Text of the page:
Cinema First For Apple Content
Apple is reportedly making its move into Hollywood by bringing feature-length films to the big screen before being made available for streaming, in a bid to take on Netflix and Disney.
The report by the Wall Street Journal suggests Apple has reached out to cinema chains and entertainment executives in the US to produce traditional theatrical-release movies before they are made available for streaming.
It comes after Netflix co-founder, Marc Randolph told cinemas to lift their game when competing against streaming services, as reported by AFR.
IBISWorld recently identified the threat of streaming services, saying cinemas will face “intense competition”.
Despite the threat, cinema revenues were predicted to rise 1.6% annually over the next five years to $1.9 billion.
The push by Netflix, Disney and now Apple into the cinema market is a clear indicator of cinema growth.
Apple appears more concerned with the marketing potential that Hollywood glamour can bring to its new streaming service, rather than as a commercial platform for the tech giant.
Brand-building for Apple TV+ is undoubtedly at the forefront of this move, providing producers with the convenience of its streaming platform without losing the appeal of theatrical release.
Last year Apple signed a deal with the New York-based A24 film studio to produce multiple films for the company, though at the time, there was no word on theatrical releases.
Co-heads of video programming Zack Van Amburg and Jamie Erlict will be leading the push into Hollywood as the company gears up to launch its Apple TV+ streaming service on 1 November.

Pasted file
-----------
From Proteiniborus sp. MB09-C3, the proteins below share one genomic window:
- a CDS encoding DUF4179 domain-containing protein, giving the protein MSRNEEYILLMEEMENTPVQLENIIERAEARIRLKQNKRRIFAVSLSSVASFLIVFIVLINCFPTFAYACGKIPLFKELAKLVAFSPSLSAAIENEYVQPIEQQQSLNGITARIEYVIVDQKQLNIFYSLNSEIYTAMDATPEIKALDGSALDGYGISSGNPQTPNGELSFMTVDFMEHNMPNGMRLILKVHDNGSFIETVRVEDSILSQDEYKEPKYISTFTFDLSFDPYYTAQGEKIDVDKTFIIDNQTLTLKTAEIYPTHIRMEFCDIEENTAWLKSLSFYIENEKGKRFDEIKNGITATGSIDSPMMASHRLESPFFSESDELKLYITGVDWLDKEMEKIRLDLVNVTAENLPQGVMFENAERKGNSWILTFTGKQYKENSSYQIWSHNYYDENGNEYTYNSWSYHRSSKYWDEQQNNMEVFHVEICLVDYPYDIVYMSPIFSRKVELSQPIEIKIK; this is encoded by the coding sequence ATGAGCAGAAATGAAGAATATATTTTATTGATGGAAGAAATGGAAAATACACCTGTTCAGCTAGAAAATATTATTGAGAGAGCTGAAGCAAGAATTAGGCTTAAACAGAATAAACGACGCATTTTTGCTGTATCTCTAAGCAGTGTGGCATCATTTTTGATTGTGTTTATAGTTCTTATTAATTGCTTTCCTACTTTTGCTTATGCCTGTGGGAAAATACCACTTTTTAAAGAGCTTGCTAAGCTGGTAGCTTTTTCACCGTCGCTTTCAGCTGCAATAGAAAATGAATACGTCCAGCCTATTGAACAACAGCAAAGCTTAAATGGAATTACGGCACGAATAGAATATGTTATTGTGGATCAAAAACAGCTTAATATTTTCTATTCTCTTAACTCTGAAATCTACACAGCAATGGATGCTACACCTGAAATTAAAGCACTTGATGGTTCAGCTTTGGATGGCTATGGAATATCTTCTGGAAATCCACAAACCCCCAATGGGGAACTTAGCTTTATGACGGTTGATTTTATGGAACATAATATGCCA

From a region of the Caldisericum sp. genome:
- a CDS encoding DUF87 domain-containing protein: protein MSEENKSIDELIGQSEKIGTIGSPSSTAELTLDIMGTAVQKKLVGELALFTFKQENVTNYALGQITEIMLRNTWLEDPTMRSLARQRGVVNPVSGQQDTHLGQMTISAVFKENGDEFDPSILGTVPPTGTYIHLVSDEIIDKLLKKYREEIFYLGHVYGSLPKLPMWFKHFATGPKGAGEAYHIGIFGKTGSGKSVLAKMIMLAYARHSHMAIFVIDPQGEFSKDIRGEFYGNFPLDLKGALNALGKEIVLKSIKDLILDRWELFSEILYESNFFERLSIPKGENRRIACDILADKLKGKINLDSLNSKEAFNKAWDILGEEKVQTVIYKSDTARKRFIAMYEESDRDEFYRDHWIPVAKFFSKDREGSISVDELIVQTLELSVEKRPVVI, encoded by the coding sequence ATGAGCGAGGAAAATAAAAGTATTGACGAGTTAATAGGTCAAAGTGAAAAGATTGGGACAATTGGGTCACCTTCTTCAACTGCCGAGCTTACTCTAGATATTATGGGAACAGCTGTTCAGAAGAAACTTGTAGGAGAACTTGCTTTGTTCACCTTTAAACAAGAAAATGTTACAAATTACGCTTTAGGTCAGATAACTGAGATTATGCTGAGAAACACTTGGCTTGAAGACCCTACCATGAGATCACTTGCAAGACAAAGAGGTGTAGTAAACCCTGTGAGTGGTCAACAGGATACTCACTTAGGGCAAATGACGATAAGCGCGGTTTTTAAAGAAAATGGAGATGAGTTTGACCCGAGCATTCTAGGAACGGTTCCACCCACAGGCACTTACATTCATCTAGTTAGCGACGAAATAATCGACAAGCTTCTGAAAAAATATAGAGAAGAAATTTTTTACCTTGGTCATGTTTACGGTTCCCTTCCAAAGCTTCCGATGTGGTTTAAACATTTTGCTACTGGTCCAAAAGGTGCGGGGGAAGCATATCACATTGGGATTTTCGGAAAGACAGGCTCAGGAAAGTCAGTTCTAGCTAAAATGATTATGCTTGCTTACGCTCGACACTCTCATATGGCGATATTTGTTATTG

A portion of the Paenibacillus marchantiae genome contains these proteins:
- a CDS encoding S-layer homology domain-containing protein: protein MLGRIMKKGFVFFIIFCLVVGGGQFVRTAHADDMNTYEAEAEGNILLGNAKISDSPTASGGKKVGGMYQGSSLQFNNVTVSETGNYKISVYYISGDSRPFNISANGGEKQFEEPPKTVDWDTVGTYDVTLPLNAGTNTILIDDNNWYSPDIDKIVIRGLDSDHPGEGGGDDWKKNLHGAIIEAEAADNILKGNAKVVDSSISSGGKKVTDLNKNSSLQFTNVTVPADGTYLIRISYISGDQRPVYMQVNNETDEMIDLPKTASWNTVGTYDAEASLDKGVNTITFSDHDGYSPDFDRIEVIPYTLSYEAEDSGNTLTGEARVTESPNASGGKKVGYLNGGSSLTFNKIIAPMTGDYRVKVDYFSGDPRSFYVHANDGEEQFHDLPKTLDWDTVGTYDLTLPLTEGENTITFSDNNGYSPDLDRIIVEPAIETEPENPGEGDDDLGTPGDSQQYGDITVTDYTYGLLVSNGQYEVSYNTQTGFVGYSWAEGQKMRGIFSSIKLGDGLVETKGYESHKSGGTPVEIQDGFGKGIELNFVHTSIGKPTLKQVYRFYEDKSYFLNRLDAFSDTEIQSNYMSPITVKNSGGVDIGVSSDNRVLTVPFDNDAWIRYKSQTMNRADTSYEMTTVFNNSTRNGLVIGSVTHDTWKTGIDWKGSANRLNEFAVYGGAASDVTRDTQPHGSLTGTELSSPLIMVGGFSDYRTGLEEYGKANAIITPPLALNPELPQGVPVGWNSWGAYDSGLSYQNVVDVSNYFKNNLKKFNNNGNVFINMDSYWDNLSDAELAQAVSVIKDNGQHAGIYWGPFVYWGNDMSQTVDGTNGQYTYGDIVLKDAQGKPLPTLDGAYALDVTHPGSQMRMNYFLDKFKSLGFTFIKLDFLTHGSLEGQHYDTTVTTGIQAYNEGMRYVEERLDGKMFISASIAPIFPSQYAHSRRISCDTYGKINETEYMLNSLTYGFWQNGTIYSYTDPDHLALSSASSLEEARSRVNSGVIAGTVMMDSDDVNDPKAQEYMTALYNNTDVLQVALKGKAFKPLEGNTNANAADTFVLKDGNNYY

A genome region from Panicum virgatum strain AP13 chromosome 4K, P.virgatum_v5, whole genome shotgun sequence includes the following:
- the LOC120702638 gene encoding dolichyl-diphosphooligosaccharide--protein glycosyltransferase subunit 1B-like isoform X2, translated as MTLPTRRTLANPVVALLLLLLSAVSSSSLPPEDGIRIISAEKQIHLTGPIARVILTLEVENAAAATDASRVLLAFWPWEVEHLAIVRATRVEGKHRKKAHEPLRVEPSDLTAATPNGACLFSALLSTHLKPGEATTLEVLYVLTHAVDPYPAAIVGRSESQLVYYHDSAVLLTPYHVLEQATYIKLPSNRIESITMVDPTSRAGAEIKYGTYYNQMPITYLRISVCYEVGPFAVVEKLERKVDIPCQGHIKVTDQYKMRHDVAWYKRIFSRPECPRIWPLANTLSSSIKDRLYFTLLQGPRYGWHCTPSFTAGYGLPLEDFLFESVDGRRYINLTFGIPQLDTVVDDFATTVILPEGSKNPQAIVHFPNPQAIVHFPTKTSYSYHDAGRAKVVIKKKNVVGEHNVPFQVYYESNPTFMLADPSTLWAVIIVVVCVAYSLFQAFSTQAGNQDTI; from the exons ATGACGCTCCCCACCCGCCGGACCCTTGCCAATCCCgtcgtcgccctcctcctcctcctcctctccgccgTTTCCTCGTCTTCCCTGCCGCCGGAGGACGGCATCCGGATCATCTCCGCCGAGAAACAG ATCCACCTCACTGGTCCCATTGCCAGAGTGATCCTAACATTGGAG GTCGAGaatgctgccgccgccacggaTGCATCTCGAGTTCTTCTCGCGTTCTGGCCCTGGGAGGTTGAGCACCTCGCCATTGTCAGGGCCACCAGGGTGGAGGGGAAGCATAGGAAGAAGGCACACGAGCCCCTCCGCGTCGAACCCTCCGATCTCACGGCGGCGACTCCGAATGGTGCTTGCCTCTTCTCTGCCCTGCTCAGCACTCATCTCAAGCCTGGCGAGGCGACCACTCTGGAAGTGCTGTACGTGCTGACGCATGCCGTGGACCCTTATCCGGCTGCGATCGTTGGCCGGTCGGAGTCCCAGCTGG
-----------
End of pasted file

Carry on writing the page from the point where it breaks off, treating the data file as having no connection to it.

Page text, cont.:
Plus with the Academy of Motion Picture Arts and Sciences voting to not to change its rules demanding Oscar-nominated films must play in theatres for a minimum period, the competitive field is open to streaming providers like Netflix and Disney to secure their golden statues.
Disney is obviously no stranger to Hollywood, with Walt Disney producing films since 1937’s Snow White.
However, Netflix has only recently made its push into Hollywood, with last years original films like ‘Roma’, ‘Bird Box’ and ‘The Ballad of Buster Scruggs’.
Netflix typically asks theatres to release its movies in parallel to streaming availability.
This simultaneous release is against the typical cinema approach which sees movies available in theatres three months before their online release, which may have led to recent talks breaking down over the showing of Netlfix original “The Irishman”.
Apple appears to be following in the footsteps of Amazon, who recently released ‘Manchester by the Sea’ in theatres for three months before its online availability.
Netflix has also made its push into the UK announcing the purchase of studio space in a production deal with London’s Shepparton Studios.
Disney also recently announced its ten-year lease deal with Pinewood studios until 2029.
Apple has reached out to former head of entertainment at IMAX Corp., Greg Foster, to consult on the Hollywood plan.